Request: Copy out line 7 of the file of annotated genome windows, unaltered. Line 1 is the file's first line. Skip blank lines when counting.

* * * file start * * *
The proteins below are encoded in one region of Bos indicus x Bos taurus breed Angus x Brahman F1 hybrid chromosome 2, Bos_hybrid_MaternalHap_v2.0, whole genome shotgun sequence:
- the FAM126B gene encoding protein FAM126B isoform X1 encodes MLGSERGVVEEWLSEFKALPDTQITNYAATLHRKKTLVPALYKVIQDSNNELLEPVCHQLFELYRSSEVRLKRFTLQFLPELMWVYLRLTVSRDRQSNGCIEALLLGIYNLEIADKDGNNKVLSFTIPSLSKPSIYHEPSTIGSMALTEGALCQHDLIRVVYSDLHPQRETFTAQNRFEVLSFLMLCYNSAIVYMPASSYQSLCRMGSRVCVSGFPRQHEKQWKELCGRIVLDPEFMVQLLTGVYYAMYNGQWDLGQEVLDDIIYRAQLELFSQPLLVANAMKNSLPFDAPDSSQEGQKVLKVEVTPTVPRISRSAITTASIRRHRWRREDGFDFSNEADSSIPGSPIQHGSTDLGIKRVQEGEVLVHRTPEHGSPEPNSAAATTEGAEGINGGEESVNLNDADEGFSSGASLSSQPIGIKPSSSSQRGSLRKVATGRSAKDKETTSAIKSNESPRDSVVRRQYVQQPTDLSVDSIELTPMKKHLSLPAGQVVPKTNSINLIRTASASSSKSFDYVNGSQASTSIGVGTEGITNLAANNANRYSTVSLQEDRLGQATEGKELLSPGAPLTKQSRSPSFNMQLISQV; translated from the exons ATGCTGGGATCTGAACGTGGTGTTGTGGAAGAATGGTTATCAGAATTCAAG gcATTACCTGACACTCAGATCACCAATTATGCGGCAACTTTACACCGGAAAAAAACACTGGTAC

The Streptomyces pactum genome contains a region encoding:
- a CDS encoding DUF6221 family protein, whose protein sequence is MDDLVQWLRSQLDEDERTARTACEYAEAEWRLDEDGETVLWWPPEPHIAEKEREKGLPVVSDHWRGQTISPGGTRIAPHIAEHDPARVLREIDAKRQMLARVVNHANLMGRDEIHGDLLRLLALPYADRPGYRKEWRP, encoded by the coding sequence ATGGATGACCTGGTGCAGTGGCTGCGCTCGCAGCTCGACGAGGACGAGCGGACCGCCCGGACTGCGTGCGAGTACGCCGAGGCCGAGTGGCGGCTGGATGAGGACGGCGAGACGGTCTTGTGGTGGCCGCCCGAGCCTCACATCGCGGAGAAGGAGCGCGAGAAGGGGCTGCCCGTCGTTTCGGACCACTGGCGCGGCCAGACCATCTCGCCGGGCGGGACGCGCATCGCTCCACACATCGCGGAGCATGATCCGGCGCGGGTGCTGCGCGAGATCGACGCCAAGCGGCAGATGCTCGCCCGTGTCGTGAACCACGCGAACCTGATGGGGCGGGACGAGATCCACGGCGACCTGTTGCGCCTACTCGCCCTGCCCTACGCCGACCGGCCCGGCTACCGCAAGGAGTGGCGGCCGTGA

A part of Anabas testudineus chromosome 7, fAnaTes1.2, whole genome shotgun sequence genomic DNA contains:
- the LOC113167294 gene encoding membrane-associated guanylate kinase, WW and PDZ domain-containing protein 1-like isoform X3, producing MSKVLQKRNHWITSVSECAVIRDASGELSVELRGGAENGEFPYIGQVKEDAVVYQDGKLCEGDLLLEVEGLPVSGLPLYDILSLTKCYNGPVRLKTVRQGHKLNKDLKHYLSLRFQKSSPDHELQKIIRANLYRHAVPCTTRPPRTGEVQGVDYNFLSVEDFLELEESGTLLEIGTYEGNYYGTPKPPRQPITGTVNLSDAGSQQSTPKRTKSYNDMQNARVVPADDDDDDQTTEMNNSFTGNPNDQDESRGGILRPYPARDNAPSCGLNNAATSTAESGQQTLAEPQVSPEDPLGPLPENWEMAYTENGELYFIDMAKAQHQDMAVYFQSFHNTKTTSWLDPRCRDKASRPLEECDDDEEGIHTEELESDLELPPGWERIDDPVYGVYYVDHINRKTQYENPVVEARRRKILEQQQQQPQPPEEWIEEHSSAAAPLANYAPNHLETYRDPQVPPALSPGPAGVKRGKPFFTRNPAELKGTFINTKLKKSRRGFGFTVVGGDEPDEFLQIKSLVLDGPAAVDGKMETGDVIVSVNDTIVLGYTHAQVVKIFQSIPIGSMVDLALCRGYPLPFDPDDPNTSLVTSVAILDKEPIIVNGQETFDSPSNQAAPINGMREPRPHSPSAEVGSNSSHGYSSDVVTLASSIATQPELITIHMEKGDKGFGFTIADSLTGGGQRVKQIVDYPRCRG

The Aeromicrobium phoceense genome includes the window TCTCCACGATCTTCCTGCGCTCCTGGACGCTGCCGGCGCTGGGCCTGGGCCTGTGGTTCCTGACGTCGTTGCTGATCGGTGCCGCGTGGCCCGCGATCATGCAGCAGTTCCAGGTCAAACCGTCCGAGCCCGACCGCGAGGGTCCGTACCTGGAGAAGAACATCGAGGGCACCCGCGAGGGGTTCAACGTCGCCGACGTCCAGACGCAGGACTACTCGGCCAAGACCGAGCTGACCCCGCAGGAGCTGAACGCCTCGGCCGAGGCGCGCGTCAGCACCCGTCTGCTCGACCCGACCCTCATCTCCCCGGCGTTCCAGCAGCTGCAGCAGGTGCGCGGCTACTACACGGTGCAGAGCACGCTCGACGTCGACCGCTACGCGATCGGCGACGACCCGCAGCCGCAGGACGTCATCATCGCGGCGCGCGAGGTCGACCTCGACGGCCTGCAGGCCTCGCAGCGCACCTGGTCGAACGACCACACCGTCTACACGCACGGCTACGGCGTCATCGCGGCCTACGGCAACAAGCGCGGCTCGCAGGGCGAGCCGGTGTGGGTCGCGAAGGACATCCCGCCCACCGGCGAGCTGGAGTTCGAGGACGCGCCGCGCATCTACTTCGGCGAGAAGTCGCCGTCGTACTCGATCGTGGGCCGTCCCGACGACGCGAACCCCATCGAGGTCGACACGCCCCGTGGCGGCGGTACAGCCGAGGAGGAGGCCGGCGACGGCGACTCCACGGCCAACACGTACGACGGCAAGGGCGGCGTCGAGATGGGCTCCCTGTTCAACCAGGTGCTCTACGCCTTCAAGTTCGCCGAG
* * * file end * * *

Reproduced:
The Aeromicrobium phoceense genome includes the window TCTCCACGATCTTCCTGCGCTCCTGGACGCTGCCGGCGCTGGGCCTGGGCCTGTGGTTCCTGACGTCGTTGCTGATCGGTGCCGCGTGGCCCGCGATCATGCAGCAGTTCCAGGTCAAACCGTCCGAGCCCGACCGCGAGGGTCCGTACCTGGAGAAGAACATCGAGGGCACCCGCGAGGGGTTCAACGTCGCCGACGTCCAGACGCAGGACTACTCGGCCAAGACCGAGCTGACCCCGCAGGAGCTGAACGCCTCGGCCGAGGCGCGCGTCAGCACCCGTCTGCTCGACCCGACCCTCATCTCCCCGGCGTTCCAGCAGCTGCAGCAGGTGCGCGGCTACTACACGGTGCAGAGCACGCTCGACGTCGACCGCTACGCGATCGGCGACGACCCGCAGCCGCAGGACGTCATCATCGCGGCGCGCGAGGTCGACCTCGACGGCCTGCAGGCCTCGCAGCGCACCTGGTCGAACGACCACACCGTCTACACGCACGGCTACGGCGTCATCGCGGCCTACGGCAACAAGCGCGGCTCGCAGGGCGAGCCGGTGTGGGTCGCGAAGGACATCCCGCCCACCGGCGAGCTGGAGTTCGAGGACGCGCCGCGCATCTACTTCGGCGAGAAGTCGCCGTCGTACTCGATCGTGGGCCGTCCCGACGACGCGAACCCCATCGAGGTCGACACGCCCCGTGGCGGCGGTACAGCCGAGGAGGAGGCCGGCGACGGCGACTCCACGGCCAACACGTACGACGGCAAGGGCGGCGTCGAGATGGGCTCCCTGTTCAACCAGGTGCTCTACGCCTTCAAGTTCGCCGAG